Knight’s Lodging, 1941, oil on canvas panel, signed and dated lower left, 16 x 20 inches, exhibited: 1) 6th Annual Exhibition, Massilllon Museum November 2 to December 1, 1941, no. 50; 2) 59th Annual, Portland Maine, March, 1942; 3) 4th Annual, Parkersburg, West Virginia, May, 1942; 4) Spring Salon, Butler Art Institute, May, 1943; 5) Canfield Fair, Canfield, Ohio, September, 1944 and 6) USO Exhibition, Youngstown, Ohio; presented in original painted frame
About the Painting
Butler’s Knight’s Lodging is a cheeky play on words and symbols as the artist portrays an unhoused man assuming the part of a knight contemplating his evening’s accommodations in an abandoned carpenter gothic railroad depot. Painted in 1941, almost a decade removed from most dire years of the Great Depression, Butler likely felt some freedom to depict what had by that time become an unkind stereotype of the 1930s, the wandering "hobo." Unlike many of the works of his Social Realist contemporaries, Butler's scene is not one of obvious want, as the plump protagonist cuts an ample figure to the right of the composition. Knight's Lodging is the sort of painting which inspired a critic writing about Butler's 1948 solo exhibition to comment that his works from the early 1940s had a "subdued humor that often went unnoticed." As the country exchanged the Great Depression for the new tragedy of World War II, Butler's "humor" was likely seen by many viewers as nostalgic, if offbeat, comic relief when it was exhibited extensively during the first half of the decade. That Butler was one of the most privileged artists of the period apparently passed without comment.
About the Artist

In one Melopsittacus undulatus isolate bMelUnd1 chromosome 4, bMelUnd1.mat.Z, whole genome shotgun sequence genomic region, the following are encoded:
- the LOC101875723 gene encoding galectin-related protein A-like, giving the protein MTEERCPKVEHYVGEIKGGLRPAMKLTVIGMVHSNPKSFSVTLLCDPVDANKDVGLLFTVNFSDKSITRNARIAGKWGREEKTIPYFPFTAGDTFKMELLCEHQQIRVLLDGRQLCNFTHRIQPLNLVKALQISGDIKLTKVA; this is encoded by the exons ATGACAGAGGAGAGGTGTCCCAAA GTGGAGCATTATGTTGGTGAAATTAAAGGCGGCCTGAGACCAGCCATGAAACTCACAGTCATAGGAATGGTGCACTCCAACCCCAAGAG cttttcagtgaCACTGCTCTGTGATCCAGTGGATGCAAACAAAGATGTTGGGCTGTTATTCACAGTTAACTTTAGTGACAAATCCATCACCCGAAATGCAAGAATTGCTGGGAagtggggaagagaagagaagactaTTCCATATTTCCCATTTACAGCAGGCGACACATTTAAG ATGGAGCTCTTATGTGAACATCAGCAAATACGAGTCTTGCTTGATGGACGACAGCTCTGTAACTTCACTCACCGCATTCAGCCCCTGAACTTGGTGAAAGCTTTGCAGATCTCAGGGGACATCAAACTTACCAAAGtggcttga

Joseph Green Butler III was an Ohio Regionalist painter and arts administrator. The grandson of the founder of The Butler Institute of American Art, Joseph Green Butler III was born in Youngstown, Ohio. He graduated from Phillip Exeter Academy and Dartmouth College. Butler studied art with Ceylon Hollingsworth and Clyde Singer and in 1934 became the Director of his grandfather's namesake institution, the first museum in the county dedicated exclusively to American art, a position he held until his death in 1981. From the late 1930s, Butler exhibited at the Institute's Mid Year exhibitions, the Pennsylvania Academy of Fine Arts, the American Watercolor Society (New York), the Audubon Artists (New York), the Mississippi Art Association (prize) and at numerous regional museums in the Midwest and East. During World War II, Butler served in the United States Army Air Corps, eventually achieving the rank of Major. The Akron Society of Artists hosted a one-man exhibition in 1948. During the late 1940s and beyond, Butler served on the jury of exhibitions in Michigan, New York and Ohio. In 1962, he was awarded the Patron of American Arts prize by the Chautauqua Institute and the Ohio Arts Council granted him an award in 1970 for his thirty-five years of service to the state's art community. Butler is listed in Who Was Who in American Art and all other standard references.